Night footy at Casey Fields, the scene was set for Melbourne to avenge the “on the road” demons that had possessed them for two weeks. The wind off Bass Strait carried Suzi Quatro’s 1970’s hit Devil Gate Drive across the ground. Was Suzie pre-warning that the Demon’s had brought their devil woman game or would it turn out to be a prophetic warning about the Quatro style, mullet wearing Lion Nat Exon?
Both teams had a lot to play for, their pregame huddles were tight and close and as all football fans know, the smaller the circumference of the huddle, the more centimetre perfect the team will play.
From the first minute the match ups were better than anything the Tinder algorithms could create. Each contest was worthy of a swipe to the right. It would take something special to get the edge on this game. Out of the furnace only minutes into the first quarter, Dees captain Daisy Pearce took her opportunity and kicked the opening goal. It was evident that the captain had run onto the field as her ass kicking alter ego, Daisy Fierce.
Melbourne’s Eden Zanker, in her first senior game, got enough early touches to later thoroughly relax in her well-earned Gatorade shower. But it was the O’Dea, Paxman, Pearce trio that stole the show. For the Lions it was a frustrating giant game of Whack-A-Mole as they would tackle one midfielder only for another to pop up elsewhere on the Ground.
As the smell of fire descended across Casey, the punters concluded it was the temporary lights cranking up, but we were wrong. It was Daisy ON FIRE as she plucked a smothered ground ball up and snapped it across her body for her second goal. She was lit. Cockatoos of biblical proportions circled noisily above the ground, competing in volume with children up past their bedtime using their “outside voices” to scream for their Dees.
The Lion’s remembered who they were at quarter time and their stars, Zielke, Ashmore and Gibson brought cool heads to the contest. The Lions defence was tested but Bates, Hildebrand and Lutkins created a wall Donald Trump would be envious of. Lutkins saved a Rocky Cranston certain goal to make the Lions great again. Kate McCarthy took the game on with a sprint down the wing, which, moments later, inspired the Lion’s first goal from the right foot of Brisbane’s double barrel goddess, Sabrina Frederick-Traub.
But, the Demons were more N’Sync than Justin Timberlake in 1995. O’Dea continued to play out of her flesh coloured Skins. While Melissa Hickey filled a Superwoman sized hole that had let the Dee’s defence down in the week prior. Her kicks from half back set up opportunities to get the ball in scoring range. As a teenage boy in an apron crossed my path for the eleventy-third time ferrying dim sims in a pressure cooker from the starboard side canteen to the port side canteen, the siren called half time. The major break gave me time to wonder if he was paid per dim sim or by the hour.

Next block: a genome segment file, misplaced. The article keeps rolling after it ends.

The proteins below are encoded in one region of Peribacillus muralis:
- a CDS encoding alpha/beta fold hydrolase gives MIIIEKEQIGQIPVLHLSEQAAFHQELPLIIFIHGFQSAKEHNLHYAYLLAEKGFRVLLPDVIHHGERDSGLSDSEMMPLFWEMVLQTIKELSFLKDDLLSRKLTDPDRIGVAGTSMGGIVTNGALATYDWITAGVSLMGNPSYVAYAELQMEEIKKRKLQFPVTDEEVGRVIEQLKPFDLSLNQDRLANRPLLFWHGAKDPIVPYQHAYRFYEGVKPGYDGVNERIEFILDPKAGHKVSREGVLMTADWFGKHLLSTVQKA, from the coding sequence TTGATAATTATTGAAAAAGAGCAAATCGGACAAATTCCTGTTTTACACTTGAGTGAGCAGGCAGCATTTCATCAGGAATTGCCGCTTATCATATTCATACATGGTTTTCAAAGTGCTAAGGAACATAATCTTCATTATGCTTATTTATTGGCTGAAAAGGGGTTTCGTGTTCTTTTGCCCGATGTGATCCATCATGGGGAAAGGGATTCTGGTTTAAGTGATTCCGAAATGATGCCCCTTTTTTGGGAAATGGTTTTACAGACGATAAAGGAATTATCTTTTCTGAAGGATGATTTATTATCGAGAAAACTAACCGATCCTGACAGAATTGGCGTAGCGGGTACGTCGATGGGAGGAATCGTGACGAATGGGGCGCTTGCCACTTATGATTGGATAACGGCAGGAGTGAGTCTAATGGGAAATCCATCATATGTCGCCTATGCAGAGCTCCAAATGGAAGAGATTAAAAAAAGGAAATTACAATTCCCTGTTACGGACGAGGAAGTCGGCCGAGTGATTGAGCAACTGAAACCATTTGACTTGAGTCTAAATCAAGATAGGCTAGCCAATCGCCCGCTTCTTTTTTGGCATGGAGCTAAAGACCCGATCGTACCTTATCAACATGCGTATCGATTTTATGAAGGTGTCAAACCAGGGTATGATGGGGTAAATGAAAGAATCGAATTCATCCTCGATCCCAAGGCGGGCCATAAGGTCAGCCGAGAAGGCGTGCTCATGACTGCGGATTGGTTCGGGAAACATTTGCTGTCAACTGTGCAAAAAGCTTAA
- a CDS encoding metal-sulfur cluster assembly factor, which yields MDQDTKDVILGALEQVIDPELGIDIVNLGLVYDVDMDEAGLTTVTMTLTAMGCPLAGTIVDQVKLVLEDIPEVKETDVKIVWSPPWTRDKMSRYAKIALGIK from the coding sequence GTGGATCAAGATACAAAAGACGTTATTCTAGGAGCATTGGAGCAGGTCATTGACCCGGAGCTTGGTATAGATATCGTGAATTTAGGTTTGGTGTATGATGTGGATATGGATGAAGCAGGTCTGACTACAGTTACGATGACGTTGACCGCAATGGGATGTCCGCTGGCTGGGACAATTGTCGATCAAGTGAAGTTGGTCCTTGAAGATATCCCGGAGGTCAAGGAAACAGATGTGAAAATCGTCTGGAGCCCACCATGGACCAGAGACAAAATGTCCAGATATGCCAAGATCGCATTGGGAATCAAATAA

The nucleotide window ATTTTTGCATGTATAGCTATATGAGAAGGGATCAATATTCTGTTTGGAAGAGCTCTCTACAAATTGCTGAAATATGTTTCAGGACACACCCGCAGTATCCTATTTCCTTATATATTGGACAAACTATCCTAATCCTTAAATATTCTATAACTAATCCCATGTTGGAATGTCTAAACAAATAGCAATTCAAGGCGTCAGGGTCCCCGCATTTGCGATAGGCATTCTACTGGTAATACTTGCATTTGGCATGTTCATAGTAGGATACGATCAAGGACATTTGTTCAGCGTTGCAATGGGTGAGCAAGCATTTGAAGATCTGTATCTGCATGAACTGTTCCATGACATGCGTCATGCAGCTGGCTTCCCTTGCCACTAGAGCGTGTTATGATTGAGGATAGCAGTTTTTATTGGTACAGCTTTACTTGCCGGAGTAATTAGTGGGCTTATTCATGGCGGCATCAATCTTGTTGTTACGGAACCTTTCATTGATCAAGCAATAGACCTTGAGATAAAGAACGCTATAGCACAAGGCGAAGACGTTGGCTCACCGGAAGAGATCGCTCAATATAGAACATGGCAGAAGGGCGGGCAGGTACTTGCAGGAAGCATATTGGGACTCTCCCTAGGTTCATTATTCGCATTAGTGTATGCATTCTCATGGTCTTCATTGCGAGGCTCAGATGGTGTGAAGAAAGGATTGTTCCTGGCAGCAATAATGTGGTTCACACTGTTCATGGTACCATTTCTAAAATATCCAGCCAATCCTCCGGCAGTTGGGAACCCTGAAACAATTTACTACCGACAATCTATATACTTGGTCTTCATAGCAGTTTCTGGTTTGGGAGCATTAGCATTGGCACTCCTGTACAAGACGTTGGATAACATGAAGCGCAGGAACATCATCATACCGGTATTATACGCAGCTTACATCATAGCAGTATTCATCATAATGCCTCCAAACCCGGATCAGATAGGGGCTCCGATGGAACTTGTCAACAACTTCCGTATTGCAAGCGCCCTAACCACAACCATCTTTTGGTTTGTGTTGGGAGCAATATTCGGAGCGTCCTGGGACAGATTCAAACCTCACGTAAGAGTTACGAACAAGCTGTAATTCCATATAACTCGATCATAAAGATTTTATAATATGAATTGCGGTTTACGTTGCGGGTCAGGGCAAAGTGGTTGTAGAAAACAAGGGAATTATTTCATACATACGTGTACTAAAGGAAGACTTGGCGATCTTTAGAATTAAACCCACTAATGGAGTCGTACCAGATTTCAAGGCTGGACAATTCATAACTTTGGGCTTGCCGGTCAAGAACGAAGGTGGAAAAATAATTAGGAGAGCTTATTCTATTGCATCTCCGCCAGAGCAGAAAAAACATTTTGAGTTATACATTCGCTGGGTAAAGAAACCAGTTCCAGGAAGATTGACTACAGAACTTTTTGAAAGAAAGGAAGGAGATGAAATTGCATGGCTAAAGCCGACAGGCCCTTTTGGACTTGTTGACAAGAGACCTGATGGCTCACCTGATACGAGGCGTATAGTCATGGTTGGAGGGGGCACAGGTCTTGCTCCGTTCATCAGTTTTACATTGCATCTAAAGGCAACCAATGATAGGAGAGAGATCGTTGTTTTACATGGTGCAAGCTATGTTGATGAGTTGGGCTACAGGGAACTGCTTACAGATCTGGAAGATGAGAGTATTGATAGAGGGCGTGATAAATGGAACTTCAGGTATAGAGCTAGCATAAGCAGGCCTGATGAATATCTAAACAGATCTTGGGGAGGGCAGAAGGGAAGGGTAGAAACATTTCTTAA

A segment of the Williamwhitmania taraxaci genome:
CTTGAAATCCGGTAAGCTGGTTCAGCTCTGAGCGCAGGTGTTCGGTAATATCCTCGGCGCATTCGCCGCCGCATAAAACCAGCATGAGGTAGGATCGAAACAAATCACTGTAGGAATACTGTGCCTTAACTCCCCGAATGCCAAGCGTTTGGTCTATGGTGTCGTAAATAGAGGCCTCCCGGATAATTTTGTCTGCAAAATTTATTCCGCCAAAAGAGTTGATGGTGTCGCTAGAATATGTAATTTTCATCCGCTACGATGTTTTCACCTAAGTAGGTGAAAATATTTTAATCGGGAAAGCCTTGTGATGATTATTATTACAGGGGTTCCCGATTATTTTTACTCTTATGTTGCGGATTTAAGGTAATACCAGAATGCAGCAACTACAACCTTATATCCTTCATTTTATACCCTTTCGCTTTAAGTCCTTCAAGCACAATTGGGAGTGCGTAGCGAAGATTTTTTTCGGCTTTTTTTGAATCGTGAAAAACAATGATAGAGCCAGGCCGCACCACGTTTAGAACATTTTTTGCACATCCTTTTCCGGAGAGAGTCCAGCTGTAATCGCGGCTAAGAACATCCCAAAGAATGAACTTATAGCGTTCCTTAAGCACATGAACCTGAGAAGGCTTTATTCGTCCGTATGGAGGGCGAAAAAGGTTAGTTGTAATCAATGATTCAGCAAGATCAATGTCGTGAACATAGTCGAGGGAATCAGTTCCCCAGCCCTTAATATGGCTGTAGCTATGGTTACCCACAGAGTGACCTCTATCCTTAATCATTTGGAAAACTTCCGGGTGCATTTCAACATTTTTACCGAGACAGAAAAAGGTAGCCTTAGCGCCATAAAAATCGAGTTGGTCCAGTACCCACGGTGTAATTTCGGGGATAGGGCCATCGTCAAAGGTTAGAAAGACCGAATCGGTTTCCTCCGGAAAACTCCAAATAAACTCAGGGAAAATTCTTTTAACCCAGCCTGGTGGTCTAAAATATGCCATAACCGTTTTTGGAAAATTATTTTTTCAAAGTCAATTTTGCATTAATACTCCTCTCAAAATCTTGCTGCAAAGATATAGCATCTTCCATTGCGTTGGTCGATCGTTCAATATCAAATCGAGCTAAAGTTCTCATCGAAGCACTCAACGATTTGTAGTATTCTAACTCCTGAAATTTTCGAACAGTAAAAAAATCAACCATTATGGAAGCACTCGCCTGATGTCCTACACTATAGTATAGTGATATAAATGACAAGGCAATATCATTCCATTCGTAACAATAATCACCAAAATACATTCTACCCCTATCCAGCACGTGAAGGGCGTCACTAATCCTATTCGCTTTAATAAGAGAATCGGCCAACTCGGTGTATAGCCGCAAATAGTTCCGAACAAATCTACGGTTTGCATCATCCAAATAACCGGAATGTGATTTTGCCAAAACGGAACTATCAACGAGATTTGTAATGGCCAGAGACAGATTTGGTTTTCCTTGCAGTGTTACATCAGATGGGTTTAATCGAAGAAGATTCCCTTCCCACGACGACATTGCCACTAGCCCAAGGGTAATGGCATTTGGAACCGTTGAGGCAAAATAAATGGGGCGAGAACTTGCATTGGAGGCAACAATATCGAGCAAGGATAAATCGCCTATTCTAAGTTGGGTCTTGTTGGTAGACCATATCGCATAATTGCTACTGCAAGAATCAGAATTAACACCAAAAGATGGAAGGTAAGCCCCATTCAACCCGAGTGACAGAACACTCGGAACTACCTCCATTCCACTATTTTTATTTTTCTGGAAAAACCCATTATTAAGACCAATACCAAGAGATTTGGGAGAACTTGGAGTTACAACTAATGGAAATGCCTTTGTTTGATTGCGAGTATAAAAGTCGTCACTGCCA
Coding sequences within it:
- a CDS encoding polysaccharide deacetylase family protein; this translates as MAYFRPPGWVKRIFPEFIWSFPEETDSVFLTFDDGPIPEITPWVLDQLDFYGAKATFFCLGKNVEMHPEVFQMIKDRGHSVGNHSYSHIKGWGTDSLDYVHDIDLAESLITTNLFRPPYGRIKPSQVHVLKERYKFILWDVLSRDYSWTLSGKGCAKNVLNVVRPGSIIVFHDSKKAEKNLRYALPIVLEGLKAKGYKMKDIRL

At half time, Lions coach Craig Starcevich must have pulled some magic words from the en pointe man bag which I’ve seen him tote around the ground (he is so fashion forward). The Lions attacked the second half with a desperation and intensity I’ve only ever seen from Jarrod that blushing wine guy who fell hard for Sophie Monk in The Batchelor.
A missed goal by Lion Brittany Gibson masqueraded as a pass to Frederick-Traub on the line who consolidated with a right foot banana. The cunning act was mirrored at Melbourne’s end of the ground by Shelly Scott with a “pass” to Tegan Cunningham resulted in a goal rebuttal. Cunningham’s goal would be her last possession with her nose in one piece, as a late third quarter clash of courage with Nicole Hildebrand saw both players knocked out. Neither would return to the ground, literally leaving their blood, sweat and tears on the park.
Smothers, interceptions and head clashes were the theme of the term. A game levelling goal from Bella Ayre was saved by Bianca Jakobsson, the passage of play from the former Blues teammates inciting a surge of seller’s remorse from Carlton fans watching. Brooke Patterson’s tackle kept the Dee’s alive.
In the final term Jazzy Grierson’s jazzy hands were moved to dazzle in the Dee’s forward line. When Sabrina Frederick-Traub and Daisy Pearce collided, and lay motionless on the turf, the crowd held their collective breath while at AFLW House the head honchos clutched their pearls. Both champions got to their feet wearing a halo of dizzy cartoon stars but played on. A rush of goals had the Lions within six points.
As the teenage apron boy’s FitBit clocked up 10,000 steps for the game, the dim sims in his pressure cooker could empathize with the players on the ground. It was a battle til the end, with the Lions remonstrating on the final siren for a free kick.
But the game belonged to the Dees. Each player shook the monkey off their back, leaving a pile of monkeys on the field. The four points keeping the Demon’s chance to play on that one day in March alive.